Officials from the Minneapolis Public School district have unveiled a comprehensive plan for a radical restructuring and reform of its high schools.
A draft of the executive summary of the plan, which was authored by district superintendent Dr. Bill Green, Chief Academic Officer Bernadeia Johnson and Associate Superintendent Dr. Brenda Cassellius, presents many changes that together would result in a radical reshaping of the district’s high schools and the amount of choice parents have about which schools they can send their children to.
Key parts of the proposal include the following:
—There would be three types of high schools: comprehensive neighborhood high schools with Advanced Placement (AP), International Baccalaureate (IB), College in the Schools (CIS) and Signature Career programming; smaller specialty high schools with specific career focuses; and “success” schools for students who need the highest level of academic help or social/emotional support.
—The neighborhood schools would be “free of disruption” because under the new plan students would receive “increased academic and behavior supports,” there would be “clear school-wide discipline plans” and students who needed intensive behavioral support would be placed in the new success schools.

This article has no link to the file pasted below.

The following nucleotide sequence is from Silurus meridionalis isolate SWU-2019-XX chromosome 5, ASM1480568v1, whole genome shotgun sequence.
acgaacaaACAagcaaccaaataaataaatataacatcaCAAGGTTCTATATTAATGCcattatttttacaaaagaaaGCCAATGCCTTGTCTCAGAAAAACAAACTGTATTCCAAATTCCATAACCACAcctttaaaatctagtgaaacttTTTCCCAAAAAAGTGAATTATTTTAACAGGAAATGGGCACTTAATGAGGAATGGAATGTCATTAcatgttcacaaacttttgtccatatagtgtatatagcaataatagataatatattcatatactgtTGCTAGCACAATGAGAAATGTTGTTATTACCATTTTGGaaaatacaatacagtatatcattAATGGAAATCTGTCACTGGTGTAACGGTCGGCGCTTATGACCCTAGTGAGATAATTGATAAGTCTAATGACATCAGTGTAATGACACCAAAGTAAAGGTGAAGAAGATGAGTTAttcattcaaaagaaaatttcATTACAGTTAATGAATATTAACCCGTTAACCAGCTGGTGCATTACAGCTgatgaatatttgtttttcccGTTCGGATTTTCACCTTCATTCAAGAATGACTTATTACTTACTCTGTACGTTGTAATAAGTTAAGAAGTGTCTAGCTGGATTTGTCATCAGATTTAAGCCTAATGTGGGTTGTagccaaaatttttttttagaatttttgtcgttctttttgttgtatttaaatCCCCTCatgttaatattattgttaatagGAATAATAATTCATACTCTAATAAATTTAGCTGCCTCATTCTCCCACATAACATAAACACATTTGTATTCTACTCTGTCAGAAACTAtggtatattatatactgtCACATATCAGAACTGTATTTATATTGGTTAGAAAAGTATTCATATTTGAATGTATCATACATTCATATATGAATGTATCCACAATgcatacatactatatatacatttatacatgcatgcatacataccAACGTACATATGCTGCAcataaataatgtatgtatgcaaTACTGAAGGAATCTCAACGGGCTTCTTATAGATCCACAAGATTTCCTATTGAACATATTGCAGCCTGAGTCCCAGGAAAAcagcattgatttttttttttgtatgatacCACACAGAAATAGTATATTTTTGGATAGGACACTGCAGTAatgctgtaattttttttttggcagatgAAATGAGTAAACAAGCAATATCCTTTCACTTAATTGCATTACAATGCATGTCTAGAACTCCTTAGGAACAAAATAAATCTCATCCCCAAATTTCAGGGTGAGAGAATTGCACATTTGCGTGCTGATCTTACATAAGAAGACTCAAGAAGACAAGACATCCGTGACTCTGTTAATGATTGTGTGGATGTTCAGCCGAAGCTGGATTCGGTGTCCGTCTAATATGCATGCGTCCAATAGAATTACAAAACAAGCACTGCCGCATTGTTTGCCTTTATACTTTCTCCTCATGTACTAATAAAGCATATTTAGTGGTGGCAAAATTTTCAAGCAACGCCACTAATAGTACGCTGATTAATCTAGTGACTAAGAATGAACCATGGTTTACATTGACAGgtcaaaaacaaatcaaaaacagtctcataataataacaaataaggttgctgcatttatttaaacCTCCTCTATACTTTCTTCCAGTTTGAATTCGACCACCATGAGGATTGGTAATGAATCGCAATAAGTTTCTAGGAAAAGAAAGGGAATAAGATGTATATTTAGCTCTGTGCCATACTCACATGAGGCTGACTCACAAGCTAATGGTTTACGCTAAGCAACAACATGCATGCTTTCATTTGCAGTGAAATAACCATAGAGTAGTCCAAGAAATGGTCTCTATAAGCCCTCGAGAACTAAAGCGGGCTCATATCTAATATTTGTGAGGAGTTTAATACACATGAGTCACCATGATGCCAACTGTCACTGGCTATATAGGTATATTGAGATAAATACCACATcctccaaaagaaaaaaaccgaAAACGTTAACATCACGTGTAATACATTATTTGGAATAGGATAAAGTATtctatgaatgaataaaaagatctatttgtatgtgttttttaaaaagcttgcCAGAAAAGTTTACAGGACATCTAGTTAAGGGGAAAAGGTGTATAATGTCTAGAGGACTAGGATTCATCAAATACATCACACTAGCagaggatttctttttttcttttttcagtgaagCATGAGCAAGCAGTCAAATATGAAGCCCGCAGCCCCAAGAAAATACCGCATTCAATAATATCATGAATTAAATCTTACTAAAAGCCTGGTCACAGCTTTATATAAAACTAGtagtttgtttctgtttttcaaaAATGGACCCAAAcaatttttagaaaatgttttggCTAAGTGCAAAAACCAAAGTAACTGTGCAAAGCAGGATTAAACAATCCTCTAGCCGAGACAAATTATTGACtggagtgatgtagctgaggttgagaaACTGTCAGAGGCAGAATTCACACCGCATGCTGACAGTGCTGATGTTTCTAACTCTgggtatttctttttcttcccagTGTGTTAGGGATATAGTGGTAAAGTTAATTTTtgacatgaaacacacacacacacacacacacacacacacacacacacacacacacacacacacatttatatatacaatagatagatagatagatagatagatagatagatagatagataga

—Students in ninth and tenth grades would be required to attend their neighborhood schools or a small specialty school, to which they would be bused. Within each school, the students would be organized into ninth- and tenth-grade “academies.”
—Students in eleventh and twelfth grades who choose to go to other schools or take courses elsewhere would get free transportation on MTC buses and light rail with an “MPS Scholar” pass.
—For safety reasons, all students would be required to wear a uniform and carry an ID.
—Schools would be open from 7 am to 8 pm and students would have flexible schedules, meaning they might not attend every day, or they might attend a seminar on a Saturday.
—Student/teacher ratios for classes in the neighborhood and specialty high schools would be 25:1 and in the success schools would be 12:1.
—All students would receive a laptop computer from the district.
—Students would not be allowed to fail. If they do not earn a “C” or higher, they would be given an incomplete.